The FHA expects 75% of the loans it insures from now on will be made to borrowers with FICO scores of 680 or below, an FHA official told a group of risk managers Monday. ...He said he is far more concerned that the share of FHA borrowers with credit scores between 640 and 680 "is half the size of what it used to be." Lenders have essentially retreated from lending to that segment of the market, resulting in "the loss of a borrower class over the last 10 years," he said...In 2007, at the beginning of the financial crisis, 55% of FHA-insured loans went to borrowers with FICO scores below 640. Moreover, 30% of those loans were to borrowers with scores below 580, which ultimately hit the agency with a massive wave of defaults.

"That was way too far on the risk spectrum," Vetrano admitted. "We're shooting for a happy medium between those two."

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Two on Occupational Licensing

September 9, 2014 at 10:50 am

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A backlash seems to be brewing against the excesses of occupational licensing.

Abby Schachter reports in a new paper for the Independent Women's Forum:

In 2013, Republican Gov. Terry E. Branstad of Iowa vetoed the licensing of addictive disorder counselors and related occupations, while in Indiana Republican Gov. Mike Pence vetoed the licensing of diabetes counselors and anesthesiologist assistants and dietitians.

Texas gubernatorial candidate Greg Abbot's platform includes reforming occupational licensing to reduce barriers to doing business. "There are currently 150 business activities that currently require a state-issued license before they can be legally performed in Texas. Some of these are necessary for the health and safety of our citizens…But many are unnecessary or overly burdensome. For example, why do we require a license to be an interior designer? Or a salvage vehicle dealer? Or a 'shampoo apprentice'?" Abbot declares on his campaign website. This is an important matter for voters to hear and could lead to real change.

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Atlanta Hawks Owner

September 9, 2014 at 10:35 am

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Atlanta Hawks owner Bruce Levenson and the reaction to his email about the racial composition of the basketball team's fan base is the subject of my column this week. Please check the column out at the New York Sun (here), Reason (here), and Newsmax (here).

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Schumer's Retroactive Reichsfluchsteuer for Companies

September 8, 2014 at 10:00 am

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Senator Schumer is drafting anti-inversion legislation that would reach back all the way to April 17, 1994 — more than 20 years ago — to impose adverse tax consequences on companies that moved their headquarters out of the U.S. Bloomberg News has the story. (Link via Economic Polices for the 21st Century.)

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Barney Frank on Housing

September 4, 2014 at 11:59 am

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The former chairman of the House Financial Services Committee, Barney Frank, has an article up at CNBC arguing that Republican control of both houses of Congress would be bad for business. He writes:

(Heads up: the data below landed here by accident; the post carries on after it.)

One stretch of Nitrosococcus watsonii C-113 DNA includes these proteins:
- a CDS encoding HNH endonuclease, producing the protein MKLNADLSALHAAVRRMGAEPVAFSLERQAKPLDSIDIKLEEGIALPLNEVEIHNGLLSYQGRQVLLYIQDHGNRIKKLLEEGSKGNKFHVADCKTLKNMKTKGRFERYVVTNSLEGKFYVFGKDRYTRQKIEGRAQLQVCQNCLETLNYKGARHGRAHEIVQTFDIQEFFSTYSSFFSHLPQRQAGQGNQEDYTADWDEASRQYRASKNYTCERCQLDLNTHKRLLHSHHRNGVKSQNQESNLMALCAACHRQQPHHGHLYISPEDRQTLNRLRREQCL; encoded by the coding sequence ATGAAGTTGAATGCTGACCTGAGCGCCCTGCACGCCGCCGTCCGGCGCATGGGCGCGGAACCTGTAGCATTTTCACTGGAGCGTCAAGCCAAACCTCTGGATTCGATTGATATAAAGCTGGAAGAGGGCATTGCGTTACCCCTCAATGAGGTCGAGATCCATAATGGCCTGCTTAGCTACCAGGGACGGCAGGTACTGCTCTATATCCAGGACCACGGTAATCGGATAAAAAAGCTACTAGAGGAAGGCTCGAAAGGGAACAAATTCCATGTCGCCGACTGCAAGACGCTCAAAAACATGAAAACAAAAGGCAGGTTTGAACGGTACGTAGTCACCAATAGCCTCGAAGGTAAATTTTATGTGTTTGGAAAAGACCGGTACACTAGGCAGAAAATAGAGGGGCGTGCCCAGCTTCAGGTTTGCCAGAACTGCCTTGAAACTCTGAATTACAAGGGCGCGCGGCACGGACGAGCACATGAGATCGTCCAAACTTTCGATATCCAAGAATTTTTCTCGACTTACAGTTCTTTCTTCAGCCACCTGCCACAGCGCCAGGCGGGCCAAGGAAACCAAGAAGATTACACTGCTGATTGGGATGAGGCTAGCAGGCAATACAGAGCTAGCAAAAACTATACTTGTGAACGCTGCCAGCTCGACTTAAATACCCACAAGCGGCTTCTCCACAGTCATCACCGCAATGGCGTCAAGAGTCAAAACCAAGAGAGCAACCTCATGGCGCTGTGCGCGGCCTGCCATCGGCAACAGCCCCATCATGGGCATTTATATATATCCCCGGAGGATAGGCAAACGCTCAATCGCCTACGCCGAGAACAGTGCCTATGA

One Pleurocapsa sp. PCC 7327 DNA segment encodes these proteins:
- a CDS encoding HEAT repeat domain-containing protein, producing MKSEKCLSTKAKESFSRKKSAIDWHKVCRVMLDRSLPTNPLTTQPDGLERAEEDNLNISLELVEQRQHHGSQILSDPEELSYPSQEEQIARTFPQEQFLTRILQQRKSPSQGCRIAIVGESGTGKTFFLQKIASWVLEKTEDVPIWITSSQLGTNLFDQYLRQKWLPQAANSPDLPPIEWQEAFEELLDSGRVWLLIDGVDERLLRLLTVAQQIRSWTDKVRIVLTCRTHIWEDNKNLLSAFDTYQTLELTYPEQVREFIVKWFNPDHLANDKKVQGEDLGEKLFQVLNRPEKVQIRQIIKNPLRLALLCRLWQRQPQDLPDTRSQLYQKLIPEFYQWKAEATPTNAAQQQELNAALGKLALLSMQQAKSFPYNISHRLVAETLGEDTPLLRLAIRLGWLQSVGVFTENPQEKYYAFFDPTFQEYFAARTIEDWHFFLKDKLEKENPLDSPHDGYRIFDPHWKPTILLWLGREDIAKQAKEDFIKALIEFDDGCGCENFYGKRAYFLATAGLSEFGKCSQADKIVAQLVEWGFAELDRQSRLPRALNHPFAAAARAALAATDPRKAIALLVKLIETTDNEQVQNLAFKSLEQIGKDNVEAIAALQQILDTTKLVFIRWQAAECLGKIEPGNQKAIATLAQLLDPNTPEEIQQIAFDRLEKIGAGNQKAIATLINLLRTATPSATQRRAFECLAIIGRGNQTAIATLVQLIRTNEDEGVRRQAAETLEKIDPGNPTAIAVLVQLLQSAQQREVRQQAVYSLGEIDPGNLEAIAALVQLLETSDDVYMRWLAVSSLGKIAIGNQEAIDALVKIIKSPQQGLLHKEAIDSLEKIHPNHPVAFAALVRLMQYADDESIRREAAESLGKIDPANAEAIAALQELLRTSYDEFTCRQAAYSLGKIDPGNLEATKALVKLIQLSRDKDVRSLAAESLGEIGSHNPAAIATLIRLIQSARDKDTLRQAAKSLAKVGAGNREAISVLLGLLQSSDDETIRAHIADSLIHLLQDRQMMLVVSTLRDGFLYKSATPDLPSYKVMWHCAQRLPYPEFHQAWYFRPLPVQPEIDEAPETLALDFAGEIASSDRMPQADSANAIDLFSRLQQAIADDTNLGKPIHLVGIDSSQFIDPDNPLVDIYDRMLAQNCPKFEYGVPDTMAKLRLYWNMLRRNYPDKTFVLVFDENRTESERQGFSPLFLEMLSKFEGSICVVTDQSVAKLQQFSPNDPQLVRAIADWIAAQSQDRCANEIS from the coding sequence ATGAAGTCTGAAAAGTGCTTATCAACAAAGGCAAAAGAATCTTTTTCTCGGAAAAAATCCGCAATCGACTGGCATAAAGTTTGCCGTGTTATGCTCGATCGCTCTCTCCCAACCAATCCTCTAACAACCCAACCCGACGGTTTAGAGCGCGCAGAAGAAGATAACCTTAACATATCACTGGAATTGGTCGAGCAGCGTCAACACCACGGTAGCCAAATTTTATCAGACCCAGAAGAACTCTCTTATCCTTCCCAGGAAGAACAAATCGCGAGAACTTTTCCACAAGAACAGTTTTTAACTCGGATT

Another obvious casualty of Republican control in both houses of Congress would be any effort to replace the current situation of housing finance with a system that included some means for lenders to purchase from the federal government a hedge against interest-rate risk over a 30-year mortgage. The dominant faction on the House Financial-Services Committee condemns any such arrangement as an intolerable interference with free enterprise. Everyone with whom I have discussed this who has anything to do with building, leasing, or financing houses believes that this is a recipe for ending the availability for 30-year fixed-rate mortgages.

There are at least three problems with this argument that I can see.

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Nurse Union Chief's Communist Past

September 3, 2014 at 2:33 pm

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Crain's New York has a profile of the executive director of the New York State Nurses Association, Jill Furillo. The union endorsed Mayor de Blasio and has been fighting against the state's effort to close Long island College Hospital in Brooklyn:

When Ms. Furillo was 25, she was an active member of the Young Workers Liberation League, a youth arm affiliate of the Communist Party USA, and an editor of its Young Worker publication. She wrote in 1975: "It is clear that for youth today, there is no real and meaningful future under capitalism. Capitalism means joblessness, racism and degeneracy."...

After Crain's asked Ms. Furillo about her YWLL membership, a NYSNA spokeswoman said Ms. Furillo would no longer participate in an article and accused Crain's of "red baiting" organized labor....

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Hospital Upcoding

September 3, 2014 at 8:56 am

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The Wall Street Journal has a nifty op-ed by an MD JD, Michael Eric David, telling the story of how he fought an incorrect $10,000 charge on a bill for his son's emergency room visit. Hospital "upcoding" — another health care system problem not fixed by ObamaCare.

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Food Inflation, In Pictures

September 2, 2014 at 10:35 am

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The $7 bag of organic pasta and the $5 small ice cream cone.

Thank you, Ben Bernanke and Janet Yellen.